Recently, it has been widely known that osteonecrosis of the jaw occurs after administration of bisphosphonates, especially after surgical dental treatment.
Appropriate treatment of bisphosphonate-related osteonecrosis of the jaws (BRONJ) has not been established. Numerous recommendations contraindicate aggressive surgical treatment of BRONJ because it may trigger disease progression. We report a case of BRONJ that was treated with segmental resection of the jaw.
An 86-year-old man who took steroid hormone (trade name prednisolone) for a year and sodium risedronate hydrate (trade name Actonel; for treatment of osteoporosis) was referred to our clinic for evaluation of swelling of the jaw. Clinical examination revealed extensive bone resorption and sequenstration. The clinical diagnosis was BRONJ caused by pericoronitis of wisdom tooth. We performed incisional drainage, removal of the wisdom tooth and sepuestrectomy, but those provided temporary relief of symptoms. As symptoms recurred two months later, risedronate was discontinued immediately and intravenous antibiotic therapy was started. A radiographic examination showed a large sequenstration. Three months after the cessation, segmental resection of the diseased jawbone was performed and intravenous antibiotic therapy continued for three weeks after the surgery.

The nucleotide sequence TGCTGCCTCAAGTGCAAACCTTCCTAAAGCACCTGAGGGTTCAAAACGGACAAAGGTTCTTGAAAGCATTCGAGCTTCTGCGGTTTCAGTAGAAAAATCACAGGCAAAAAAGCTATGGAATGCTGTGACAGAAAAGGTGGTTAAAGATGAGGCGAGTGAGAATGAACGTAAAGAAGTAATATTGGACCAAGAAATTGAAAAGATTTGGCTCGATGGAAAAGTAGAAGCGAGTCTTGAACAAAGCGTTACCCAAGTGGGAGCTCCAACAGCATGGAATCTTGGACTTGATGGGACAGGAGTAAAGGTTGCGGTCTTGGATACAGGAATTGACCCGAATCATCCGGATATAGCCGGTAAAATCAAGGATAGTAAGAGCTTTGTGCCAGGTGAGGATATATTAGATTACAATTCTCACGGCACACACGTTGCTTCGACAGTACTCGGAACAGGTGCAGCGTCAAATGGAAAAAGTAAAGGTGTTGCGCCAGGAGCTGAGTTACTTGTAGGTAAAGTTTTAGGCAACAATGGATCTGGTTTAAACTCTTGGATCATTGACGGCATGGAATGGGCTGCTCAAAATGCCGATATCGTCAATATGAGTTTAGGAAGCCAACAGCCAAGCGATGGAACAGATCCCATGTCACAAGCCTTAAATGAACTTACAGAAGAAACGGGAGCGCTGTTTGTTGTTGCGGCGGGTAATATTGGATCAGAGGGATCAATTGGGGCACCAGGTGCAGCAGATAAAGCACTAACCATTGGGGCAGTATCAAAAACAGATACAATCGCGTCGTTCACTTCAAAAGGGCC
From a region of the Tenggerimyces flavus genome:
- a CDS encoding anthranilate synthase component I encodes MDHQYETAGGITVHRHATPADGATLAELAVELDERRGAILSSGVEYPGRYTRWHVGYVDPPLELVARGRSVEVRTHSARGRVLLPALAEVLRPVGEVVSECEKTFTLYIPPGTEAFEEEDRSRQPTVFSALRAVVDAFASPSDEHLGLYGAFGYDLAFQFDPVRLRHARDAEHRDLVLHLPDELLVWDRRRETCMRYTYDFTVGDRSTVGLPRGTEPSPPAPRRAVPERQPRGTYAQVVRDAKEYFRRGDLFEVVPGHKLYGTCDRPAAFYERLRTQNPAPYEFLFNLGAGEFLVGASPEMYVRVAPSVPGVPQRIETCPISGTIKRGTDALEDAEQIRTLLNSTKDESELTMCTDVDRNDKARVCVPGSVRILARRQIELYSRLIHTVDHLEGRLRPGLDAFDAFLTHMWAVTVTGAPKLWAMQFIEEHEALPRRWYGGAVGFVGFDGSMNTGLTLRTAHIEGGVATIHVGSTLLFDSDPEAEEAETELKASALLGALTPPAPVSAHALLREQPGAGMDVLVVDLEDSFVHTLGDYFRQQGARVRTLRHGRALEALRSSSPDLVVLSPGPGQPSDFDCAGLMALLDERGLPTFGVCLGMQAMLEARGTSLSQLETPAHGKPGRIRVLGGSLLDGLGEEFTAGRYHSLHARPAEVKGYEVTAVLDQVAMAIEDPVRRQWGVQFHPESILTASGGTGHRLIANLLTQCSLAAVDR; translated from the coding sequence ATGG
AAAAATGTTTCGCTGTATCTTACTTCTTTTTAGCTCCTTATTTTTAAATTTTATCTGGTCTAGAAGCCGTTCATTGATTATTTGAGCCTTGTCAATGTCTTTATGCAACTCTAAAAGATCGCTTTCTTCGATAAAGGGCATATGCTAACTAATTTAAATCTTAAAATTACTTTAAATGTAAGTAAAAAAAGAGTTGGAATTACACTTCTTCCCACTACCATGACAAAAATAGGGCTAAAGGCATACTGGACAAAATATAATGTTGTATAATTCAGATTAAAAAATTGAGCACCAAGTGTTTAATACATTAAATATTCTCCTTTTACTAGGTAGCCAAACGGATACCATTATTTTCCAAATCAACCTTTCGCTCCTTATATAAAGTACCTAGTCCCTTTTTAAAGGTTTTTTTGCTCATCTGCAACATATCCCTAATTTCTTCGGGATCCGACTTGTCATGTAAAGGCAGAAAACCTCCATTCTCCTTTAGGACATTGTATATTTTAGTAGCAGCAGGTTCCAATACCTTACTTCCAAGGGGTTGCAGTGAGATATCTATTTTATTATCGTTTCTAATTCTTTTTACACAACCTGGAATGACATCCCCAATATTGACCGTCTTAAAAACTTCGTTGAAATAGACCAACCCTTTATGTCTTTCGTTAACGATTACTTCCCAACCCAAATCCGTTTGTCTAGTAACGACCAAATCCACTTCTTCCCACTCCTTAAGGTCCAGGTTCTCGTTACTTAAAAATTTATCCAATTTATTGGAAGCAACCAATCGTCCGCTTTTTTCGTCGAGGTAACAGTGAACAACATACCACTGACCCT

The BRONJ was completely removed and no evidence of recurrence was detected. The patient has been followed for two months since last surgery.
Conflict of interest: None declared.